Understanding interaction (subgroup) analysis in randomised studies
When we try to interpret findings from a study, we often like to understand whether an effect (of a treatment or test condition) might be different in subjects with different characteristics. If there was substantial variability among subjects, this may have masked a treatment effect in a select few. How can we understand effects in select groups of subjects that our study was not necessarily powered to detect? In a recent review, clinical epidemiologists Brankovic and colleagues explain the motivation for such analysis, the theory behind how to conduct them, and practical implications of interpreting them.
When a treatment effect is different in subjects with different baseline characteristics, investigators say that a (statistical) interaction is present. For example, if balance exercises to reduce falls are more effective in people who are strong, compared to those who are weak, we say there is an interaction between balance exercise and muscle strength.
In randomised controlled trials, analysing the effects of treatment in groups of subjects with different characteristics is known as a subgroup analysis. Investigators are interested in subgroup analysis to understand how the treatment can be used more effectively by identifying who benefits the most, or who is at most risk of harm. Interaction effects in randomised controlled trials are specified as secondary aims, however incorrect testing or interpretation may cause unnecessary withholding of treatment, ineffective treatment, or harm.
Assessing statistical interactions
A statistical interaction can be assessed in one of two ways: In stratification, treatment effects are assessed across subgroups defined by different baseline or demographic factors. In interaction modeling, the treatment and baseline or demographic factor are included with an interaction term in a statistical model (i.e. treatment + baseline factor + treatment * baseline factor).
Interestingly, the meaning of an interaction term depends on the model used. For continuous outcomes, in a linear regression model, the slope (or ) coefficient of an interaction term estimates a deviation from the sum of treatment subgroup effects. This means that a linear regression model tests interactions using addition. In contrast, when outcomes are binary, logistic regression models are used to estimate treatment effects with odds ratios, and Cox regression (survival) models with hazard ratios. Here, a ratio for an interaction term estimates a deviation from the product of treatment subgroup effects. This means that logistic and Cox regression models test interactions using multiplication.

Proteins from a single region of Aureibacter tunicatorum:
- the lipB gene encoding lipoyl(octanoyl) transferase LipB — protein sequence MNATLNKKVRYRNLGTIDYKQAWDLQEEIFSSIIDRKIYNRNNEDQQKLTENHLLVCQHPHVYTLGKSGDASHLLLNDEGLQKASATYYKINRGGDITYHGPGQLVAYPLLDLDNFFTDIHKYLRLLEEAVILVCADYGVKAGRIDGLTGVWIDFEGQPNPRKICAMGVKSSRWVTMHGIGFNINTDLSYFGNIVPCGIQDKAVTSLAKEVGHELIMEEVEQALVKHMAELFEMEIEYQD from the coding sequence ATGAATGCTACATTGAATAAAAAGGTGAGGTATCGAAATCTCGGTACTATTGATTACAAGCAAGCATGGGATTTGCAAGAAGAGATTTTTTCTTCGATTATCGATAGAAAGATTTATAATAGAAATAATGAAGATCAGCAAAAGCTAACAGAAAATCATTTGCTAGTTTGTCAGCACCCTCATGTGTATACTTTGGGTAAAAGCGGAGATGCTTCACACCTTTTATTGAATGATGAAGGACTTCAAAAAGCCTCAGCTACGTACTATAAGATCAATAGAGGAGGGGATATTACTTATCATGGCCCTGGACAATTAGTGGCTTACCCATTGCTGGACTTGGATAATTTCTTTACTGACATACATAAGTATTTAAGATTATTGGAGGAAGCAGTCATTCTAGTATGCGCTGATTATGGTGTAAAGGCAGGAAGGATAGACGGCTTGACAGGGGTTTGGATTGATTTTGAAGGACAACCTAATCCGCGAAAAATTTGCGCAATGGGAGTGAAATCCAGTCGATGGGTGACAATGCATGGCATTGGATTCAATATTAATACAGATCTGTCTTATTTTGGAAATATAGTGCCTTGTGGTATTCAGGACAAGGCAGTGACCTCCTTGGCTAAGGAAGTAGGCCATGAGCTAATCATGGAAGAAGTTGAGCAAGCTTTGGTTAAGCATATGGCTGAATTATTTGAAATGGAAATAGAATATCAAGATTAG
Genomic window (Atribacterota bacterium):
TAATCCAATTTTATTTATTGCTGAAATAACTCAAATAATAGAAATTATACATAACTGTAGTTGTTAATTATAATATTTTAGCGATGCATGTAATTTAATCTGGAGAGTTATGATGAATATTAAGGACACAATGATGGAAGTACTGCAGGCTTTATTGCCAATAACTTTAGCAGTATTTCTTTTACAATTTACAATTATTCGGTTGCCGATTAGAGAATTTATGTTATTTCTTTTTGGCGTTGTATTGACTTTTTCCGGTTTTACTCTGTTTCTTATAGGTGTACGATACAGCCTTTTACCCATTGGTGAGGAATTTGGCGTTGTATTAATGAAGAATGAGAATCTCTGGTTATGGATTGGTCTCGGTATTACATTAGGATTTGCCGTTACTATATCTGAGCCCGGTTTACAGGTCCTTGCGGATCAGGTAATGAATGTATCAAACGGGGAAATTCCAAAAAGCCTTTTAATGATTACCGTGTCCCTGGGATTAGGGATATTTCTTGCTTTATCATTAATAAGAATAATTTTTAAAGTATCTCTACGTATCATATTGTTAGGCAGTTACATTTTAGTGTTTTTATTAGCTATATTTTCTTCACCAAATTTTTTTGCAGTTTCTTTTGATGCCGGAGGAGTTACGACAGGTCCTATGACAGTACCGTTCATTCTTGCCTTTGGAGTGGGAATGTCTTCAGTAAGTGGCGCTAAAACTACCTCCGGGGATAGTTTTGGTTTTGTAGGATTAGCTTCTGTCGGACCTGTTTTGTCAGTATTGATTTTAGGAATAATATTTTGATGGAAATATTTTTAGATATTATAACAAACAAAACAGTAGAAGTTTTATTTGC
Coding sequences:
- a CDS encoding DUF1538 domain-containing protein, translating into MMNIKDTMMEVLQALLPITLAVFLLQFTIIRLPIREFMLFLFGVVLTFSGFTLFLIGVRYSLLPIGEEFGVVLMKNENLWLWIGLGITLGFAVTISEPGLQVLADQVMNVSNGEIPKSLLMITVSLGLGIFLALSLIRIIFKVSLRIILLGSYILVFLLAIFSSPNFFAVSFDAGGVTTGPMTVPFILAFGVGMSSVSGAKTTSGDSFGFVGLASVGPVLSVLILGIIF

Importantly, the presence or absence of an interaction and its direction depends on whether interactions are tested using addition or multiplication. Brankovic and colleagues use a hypothetical example. Suppose a study finds the following treatment effects in women and men:
Women: A treatment effect was found in 1% of participants receiving treatment, and 3% receiving placebo
Men: A treatment effect was found in 2% of participants receiving treatment, and 4% receiving placebo
The interaction effects between placebo and treatment are different depending on whether effects are added or multiplied:
|Method||Effect in women||Effect in men|
Many randomised controlled trials use logistic and Cox regression models, which will assess interactions using multiplication. However, additive effects are often preferred over multiplicative effects so that when treatment is allocated to the subgroup that benefits the most, this increases the overall benefit. Others have also argued that showing an additive effect of treatment across subgroups may provide stronger evidence for biological interaction.
For binary outcomes, Brankovic and colleagues expand further on how to test multiplicative and additive interaction effects in logistic and Cox regression models (see paper for details).
Interpretation and reporting statistical interactions
When treatment effects vary across subgroups with different baseline factors, this can be interpreted as effect-measure modification. Here, the baseline factor only needs to correlate with another factor that causes the outcome; it does not need to directly affect the outcome. Thus, treatment subgroup effects cannot be attributed to the baseline factor itself. The aim of effect-measure modification is to identify subgroups which will benefit the most from treatment.
An interaction can only be interpreted as causal if both the treatment and baseline factor directly affect the outcome. In this case, the aim of assessing causal interaction is to intervene on the baseline factor to improve the effect of treatment. In the example on balance exercise above, the aim would be to increase muscle strength in those who are weak, to improve the effectiveness of balance exercises for decreasing falls risk.
However, if confounding of the baseline factor on the outcome was not controlled for, it is not immediately possible to claim that the baseline factor is responsible for subgroup effects. This is because randomisation produces unbiased comparability of treatment and control groups, but does not account for imbalances between subgroups that affect the outcome. Some approaches to deal with this are to (1) stratify randomisation on known baseline factors that affect the outcome and (2) adjust for relevant factors by including them in the statistical model.
Brankovic, M, Kardys, I, Steyerberg, EW, Lemeshow, S, Markovic, M, Rizopoulos, D, Boersma, E (2019). Understanding of interaction (subgroup) analysis in clinical trials. Eur. J. Clin. Invest., :e13145.